Event Title

A social-ecological (SES) conceptual model: applications for salmon recovery in Washington State

Presentation Abstract

Research oriented toward understanding and managing socio-ecological systems (SES) requires collaboration from within and between the biophysical and social sciences. Even as SES approaches have gained ground in the development of ecosystem-based management efforts, the perennial disciplinary and meta-disciplinary differences that have challenged interdisciplinary collaborations remain. For the U.S. West Coast, we discuss how an Integrated Ecosystem Assessment (IEA) team, informed by a social science working group, focused on the smaller and larger ecological and social contexts of the California Current in developing a conceptual model to promote interdisciplinary dialogue in support of an SES approach. We wished to move from a conceptualization that portrayed an antagonistic relationship between humans and nature to one that integrated humans and social systems into an SES framework. As such, the SES conceptual model that was ultimately developed offers a range of intellectual and management-oriented opportunities for West Coast marine ecosystem researchers and policy-makers, including for the Puget Sound. In particular, our SES conceptual model presents a new and worthwhile framework for examining the distinctive interrelationships, scale considerations and disconnections involved in Puget Sound-centered salmon recovery for Washington State.

Session Title

Integrating Social Science into Ecosystem-Based Management

Conference Track

People

Conference Name

Salish Sea Ecosystem Conference (2016 : Vancouver, B.C.)

Document Type

Event

Location

2016SSEC

Type of Presentation

Oral

Contributing Repository

Digital content made available by University Archives, Heritage Resources, Western Libraries, Western Washington University.

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This resource is displayed for educational purposes only and may be subject to U.S. and international copyright laws. For more information about rights or obtaining copies of this resource, please contact University Archives, Heritage Resources, Western Libraries, Western Washington University, Bellingham, WA 98225-9103, USA (360-650-7534; heritage.resources@wwu.edu) and refer to the collection name and identifier. Any materials cited must be attributed to the Salish Sea Ecosystem Conference Records, University Archives, Heritage Resources, Western Libraries, Western Washington University.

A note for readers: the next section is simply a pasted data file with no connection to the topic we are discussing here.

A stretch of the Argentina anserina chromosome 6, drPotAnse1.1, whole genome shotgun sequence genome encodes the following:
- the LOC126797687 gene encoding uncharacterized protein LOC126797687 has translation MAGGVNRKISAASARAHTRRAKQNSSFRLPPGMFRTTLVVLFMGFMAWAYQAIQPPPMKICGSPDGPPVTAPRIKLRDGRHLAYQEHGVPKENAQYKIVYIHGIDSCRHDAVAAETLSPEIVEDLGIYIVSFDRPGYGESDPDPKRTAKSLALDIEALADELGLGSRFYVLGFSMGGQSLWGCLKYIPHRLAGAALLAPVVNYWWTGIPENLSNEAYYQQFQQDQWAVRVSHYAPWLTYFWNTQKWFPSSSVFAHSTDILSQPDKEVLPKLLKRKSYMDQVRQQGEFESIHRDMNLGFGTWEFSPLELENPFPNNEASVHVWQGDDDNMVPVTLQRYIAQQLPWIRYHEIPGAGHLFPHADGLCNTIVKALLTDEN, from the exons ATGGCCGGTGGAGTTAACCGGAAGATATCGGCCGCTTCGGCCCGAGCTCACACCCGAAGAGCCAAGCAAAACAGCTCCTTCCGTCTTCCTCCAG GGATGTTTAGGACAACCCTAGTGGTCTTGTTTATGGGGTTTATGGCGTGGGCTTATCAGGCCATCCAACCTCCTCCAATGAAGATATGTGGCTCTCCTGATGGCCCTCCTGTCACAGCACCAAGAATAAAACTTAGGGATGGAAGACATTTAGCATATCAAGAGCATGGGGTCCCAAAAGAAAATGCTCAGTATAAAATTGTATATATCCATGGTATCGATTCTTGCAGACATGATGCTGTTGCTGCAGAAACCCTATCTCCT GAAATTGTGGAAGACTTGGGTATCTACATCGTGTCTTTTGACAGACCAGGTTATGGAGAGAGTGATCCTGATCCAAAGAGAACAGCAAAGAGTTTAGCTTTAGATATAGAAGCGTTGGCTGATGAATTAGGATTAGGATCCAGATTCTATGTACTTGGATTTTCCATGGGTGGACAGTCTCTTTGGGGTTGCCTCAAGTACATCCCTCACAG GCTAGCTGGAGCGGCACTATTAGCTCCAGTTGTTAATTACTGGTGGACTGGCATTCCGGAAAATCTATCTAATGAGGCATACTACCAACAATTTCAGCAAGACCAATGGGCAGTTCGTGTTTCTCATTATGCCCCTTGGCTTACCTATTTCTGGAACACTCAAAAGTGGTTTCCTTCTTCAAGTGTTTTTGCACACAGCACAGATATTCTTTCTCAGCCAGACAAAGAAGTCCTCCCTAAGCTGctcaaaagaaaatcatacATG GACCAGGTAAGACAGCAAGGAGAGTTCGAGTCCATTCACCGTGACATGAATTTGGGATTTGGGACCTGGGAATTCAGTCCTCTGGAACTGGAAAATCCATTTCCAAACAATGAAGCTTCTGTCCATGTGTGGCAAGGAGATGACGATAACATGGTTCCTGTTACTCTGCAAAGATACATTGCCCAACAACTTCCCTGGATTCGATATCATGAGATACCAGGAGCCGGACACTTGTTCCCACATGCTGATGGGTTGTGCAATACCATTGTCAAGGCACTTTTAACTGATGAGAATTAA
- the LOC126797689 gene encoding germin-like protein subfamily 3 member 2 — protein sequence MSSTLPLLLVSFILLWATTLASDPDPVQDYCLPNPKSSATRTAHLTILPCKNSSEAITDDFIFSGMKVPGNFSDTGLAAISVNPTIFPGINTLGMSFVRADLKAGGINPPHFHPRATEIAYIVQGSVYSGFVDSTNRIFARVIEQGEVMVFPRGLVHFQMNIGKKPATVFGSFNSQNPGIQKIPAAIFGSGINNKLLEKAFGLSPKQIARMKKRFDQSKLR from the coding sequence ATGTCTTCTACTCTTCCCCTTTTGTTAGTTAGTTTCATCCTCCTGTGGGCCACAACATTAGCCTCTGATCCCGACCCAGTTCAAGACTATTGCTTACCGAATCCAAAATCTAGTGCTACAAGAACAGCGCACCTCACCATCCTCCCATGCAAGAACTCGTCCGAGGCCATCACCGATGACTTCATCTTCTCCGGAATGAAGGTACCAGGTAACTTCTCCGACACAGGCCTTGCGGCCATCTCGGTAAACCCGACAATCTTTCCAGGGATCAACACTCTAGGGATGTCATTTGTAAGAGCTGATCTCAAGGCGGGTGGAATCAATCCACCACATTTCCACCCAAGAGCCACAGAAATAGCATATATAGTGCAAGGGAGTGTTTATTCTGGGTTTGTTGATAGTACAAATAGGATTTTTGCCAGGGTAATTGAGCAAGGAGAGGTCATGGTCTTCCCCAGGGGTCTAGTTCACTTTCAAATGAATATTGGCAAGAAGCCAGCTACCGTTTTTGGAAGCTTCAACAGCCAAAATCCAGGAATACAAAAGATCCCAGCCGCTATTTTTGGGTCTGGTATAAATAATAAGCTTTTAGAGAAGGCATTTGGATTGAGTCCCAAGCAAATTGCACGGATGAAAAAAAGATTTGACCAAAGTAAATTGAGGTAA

Type

Text

Language

English

Format

application/pdf

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A social-ecological (SES) conceptual model: applications for salmon recovery in Washington State

2016SSEC

Research oriented toward understanding and managing socio-ecological systems (SES) requires collaboration from within and between the biophysical and social sciences. Even as SES approaches have gained ground in the development of ecosystem-based management efforts, the perennial disciplinary and meta-disciplinary differences that have challenged interdisciplinary collaborations remain. For the U.S. West Coast, we discuss how an Integrated Ecosystem Assessment (IEA) team, informed by a social science working group, focused on the smaller and larger ecological and social contexts of the California Current in developing a conceptual model to promote interdisciplinary dialogue in support of an SES approach. We wished to move from a conceptualization that portrayed an antagonistic relationship between humans and nature to one that integrated humans and social systems into an SES framework. As such, the SES conceptual model that was ultimately developed offers a range of intellectual and management-oriented opportunities for West Coast marine ecosystem researchers and policy-makers, including for the Puget Sound. In particular, our SES conceptual model presents a new and worthwhile framework for examining the distinctive interrelationships, scale considerations and disconnections involved in Puget Sound-centered salmon recovery for Washington State.